An algorithmic procedure is developed for determining the release time of a software system with multiple modules where the underlying module structure is explicitly incorporated. Depending on how much the module is used during execution, the impact of software bugs from one module is distinguished from the impact of software bugs from another module. It is assumed that software bugs in one module have i.i.d. lifetimes but lifetime distributions can vary from one module to another. For the two cases of exponential and Weibull lifetimes, statistical procedures are developed for estimating distribution parameters based on failure data during the test period for individual modules. In the exponential case, the number of software bugs can also be estimated following H. Joe and N. Reid (1985). These estimates enable one to evaluate the average cost due to undetected software bugs. By introducing an objective function incorporating this average cost as well as the time-dependent value of the software system and the cumulative running cost of the software testing, a decision criterion is given for determining whether the software system should be released or the test should be continued further for a certain period Δ. The validity of this procedure is examined through extensive Monte-Carlo simulation.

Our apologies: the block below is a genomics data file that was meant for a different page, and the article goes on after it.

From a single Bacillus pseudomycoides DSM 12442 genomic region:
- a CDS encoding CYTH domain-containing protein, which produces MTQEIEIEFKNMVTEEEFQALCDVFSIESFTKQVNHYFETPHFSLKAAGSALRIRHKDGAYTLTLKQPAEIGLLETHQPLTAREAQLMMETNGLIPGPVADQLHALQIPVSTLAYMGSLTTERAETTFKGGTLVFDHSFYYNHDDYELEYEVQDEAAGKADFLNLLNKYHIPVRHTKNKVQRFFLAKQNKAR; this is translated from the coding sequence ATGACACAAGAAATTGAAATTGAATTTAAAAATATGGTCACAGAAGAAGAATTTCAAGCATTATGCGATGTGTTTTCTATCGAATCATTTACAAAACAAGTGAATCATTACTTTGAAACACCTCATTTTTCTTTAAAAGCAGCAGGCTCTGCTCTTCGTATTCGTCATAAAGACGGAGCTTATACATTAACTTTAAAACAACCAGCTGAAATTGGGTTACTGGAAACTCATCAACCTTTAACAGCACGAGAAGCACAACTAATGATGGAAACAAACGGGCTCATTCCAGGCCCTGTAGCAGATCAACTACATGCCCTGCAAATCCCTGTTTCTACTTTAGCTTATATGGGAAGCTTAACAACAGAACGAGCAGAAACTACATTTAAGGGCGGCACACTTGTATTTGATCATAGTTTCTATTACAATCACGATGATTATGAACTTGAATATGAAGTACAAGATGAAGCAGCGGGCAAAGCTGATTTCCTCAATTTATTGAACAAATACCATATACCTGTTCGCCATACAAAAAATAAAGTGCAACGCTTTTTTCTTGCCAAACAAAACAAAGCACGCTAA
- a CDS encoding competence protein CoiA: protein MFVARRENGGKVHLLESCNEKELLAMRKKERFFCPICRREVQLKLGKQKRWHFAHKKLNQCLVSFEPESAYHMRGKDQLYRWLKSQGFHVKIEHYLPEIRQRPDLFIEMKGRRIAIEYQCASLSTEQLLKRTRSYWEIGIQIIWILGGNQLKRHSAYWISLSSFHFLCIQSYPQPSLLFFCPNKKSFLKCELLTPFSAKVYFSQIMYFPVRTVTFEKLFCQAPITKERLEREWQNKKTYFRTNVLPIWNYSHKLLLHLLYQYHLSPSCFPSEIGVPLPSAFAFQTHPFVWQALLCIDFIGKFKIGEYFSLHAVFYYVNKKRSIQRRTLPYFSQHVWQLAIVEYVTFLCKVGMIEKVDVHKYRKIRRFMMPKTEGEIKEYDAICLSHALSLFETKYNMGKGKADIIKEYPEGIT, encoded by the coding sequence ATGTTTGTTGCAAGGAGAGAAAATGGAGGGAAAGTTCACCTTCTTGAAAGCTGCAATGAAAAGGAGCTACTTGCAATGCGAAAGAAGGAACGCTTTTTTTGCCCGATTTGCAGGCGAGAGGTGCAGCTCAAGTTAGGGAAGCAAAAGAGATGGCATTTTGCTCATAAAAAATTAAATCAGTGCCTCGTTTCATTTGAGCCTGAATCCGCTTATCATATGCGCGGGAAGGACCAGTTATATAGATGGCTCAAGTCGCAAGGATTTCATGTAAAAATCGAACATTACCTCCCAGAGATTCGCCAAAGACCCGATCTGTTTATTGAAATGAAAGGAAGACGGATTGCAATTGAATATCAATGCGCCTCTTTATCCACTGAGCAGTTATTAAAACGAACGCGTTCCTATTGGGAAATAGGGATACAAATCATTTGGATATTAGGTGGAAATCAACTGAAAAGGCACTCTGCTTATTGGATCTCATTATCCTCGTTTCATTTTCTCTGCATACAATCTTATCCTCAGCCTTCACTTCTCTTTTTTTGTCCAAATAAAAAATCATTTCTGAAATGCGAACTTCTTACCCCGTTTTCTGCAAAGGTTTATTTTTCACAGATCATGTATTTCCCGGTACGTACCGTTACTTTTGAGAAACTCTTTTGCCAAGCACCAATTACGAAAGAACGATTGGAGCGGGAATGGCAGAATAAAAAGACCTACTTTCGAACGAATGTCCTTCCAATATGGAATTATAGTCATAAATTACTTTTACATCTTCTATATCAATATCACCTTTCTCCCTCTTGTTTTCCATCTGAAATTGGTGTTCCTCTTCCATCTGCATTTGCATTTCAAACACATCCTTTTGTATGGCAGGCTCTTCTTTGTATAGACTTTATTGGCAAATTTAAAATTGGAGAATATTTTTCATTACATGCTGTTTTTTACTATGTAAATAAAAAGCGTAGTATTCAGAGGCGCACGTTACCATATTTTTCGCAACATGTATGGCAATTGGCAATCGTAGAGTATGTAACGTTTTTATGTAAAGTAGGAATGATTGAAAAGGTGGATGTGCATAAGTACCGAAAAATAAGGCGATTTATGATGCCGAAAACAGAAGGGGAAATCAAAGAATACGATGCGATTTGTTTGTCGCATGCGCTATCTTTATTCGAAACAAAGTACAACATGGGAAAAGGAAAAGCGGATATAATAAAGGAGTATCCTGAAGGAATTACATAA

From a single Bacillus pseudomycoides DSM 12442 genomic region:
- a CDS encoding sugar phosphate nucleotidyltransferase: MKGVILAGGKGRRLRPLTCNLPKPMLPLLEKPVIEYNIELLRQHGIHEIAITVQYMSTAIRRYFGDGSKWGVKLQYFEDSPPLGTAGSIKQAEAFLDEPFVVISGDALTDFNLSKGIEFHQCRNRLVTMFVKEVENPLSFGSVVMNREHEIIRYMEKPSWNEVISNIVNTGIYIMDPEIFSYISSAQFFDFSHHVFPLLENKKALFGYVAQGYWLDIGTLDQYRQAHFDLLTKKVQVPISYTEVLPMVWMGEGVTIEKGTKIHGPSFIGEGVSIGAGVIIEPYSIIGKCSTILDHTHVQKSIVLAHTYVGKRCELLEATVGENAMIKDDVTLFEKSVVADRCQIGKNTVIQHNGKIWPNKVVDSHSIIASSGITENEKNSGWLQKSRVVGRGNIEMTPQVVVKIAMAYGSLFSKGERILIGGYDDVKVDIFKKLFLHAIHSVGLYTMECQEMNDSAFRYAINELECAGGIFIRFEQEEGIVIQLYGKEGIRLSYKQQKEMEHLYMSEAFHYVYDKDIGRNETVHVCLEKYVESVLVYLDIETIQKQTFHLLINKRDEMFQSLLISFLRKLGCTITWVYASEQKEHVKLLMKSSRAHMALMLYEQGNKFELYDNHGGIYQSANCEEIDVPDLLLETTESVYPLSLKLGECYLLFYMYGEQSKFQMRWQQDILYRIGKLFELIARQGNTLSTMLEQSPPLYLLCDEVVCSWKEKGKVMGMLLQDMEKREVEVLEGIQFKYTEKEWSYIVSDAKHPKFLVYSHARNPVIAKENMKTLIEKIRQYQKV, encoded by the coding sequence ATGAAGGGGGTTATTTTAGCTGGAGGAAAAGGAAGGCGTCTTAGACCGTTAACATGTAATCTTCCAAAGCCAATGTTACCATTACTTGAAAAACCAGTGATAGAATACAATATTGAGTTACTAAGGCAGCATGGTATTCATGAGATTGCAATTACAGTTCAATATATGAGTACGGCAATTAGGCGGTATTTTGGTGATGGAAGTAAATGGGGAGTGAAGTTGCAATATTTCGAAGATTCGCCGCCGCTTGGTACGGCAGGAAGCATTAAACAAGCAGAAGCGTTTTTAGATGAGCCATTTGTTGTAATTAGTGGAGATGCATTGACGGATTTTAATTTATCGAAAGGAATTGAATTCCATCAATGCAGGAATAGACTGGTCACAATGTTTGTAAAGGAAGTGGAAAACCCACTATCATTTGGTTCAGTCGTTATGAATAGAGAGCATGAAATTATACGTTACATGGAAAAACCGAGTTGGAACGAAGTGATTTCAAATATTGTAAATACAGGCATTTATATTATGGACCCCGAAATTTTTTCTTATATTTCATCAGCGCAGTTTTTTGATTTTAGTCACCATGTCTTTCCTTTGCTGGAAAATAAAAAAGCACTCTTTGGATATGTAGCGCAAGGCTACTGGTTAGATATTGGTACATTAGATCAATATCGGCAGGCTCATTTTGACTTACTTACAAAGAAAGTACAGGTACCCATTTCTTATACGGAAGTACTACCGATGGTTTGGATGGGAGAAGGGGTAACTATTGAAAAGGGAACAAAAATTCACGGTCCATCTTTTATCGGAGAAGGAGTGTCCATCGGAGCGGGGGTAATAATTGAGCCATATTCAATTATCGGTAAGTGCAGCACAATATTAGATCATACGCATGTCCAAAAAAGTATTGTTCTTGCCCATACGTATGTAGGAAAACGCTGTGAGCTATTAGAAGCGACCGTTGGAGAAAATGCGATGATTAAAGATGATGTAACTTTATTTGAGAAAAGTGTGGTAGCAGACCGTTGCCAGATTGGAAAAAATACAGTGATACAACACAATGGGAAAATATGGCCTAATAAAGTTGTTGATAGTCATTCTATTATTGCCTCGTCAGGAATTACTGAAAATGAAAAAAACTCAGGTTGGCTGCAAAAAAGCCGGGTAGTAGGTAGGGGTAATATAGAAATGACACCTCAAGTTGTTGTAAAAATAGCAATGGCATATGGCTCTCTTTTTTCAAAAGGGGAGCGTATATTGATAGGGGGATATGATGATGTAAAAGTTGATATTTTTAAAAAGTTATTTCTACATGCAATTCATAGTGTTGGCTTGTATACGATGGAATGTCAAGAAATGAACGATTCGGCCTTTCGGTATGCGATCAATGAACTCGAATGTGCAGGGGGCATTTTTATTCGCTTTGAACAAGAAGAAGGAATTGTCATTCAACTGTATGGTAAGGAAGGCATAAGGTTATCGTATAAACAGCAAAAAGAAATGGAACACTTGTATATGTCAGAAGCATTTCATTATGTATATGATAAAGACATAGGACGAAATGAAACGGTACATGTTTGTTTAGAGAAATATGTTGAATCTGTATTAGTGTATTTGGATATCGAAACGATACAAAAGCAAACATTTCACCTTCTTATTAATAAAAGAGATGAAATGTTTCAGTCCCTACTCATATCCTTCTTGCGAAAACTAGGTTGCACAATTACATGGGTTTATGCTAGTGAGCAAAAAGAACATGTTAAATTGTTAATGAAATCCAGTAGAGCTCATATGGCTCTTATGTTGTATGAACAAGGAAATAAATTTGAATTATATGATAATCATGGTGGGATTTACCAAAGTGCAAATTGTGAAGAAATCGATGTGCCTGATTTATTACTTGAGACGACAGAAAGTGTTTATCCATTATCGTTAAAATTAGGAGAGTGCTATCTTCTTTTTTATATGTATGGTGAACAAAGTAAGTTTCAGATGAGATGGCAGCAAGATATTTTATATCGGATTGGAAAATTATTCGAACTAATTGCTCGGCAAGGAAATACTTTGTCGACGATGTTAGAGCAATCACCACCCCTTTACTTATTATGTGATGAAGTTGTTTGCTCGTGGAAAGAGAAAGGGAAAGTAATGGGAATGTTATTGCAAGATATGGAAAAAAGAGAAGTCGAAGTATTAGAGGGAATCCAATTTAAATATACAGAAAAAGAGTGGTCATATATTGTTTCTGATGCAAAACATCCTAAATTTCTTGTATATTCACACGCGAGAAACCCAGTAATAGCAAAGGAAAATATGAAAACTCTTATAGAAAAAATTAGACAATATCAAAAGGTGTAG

ASJC Scopus subject areas
- Computer Graphics and Computer-Aided Design
- Hardware and Architecture
- Electrical and Electronic Engineering
- Safety, Risk, Reliability and Quality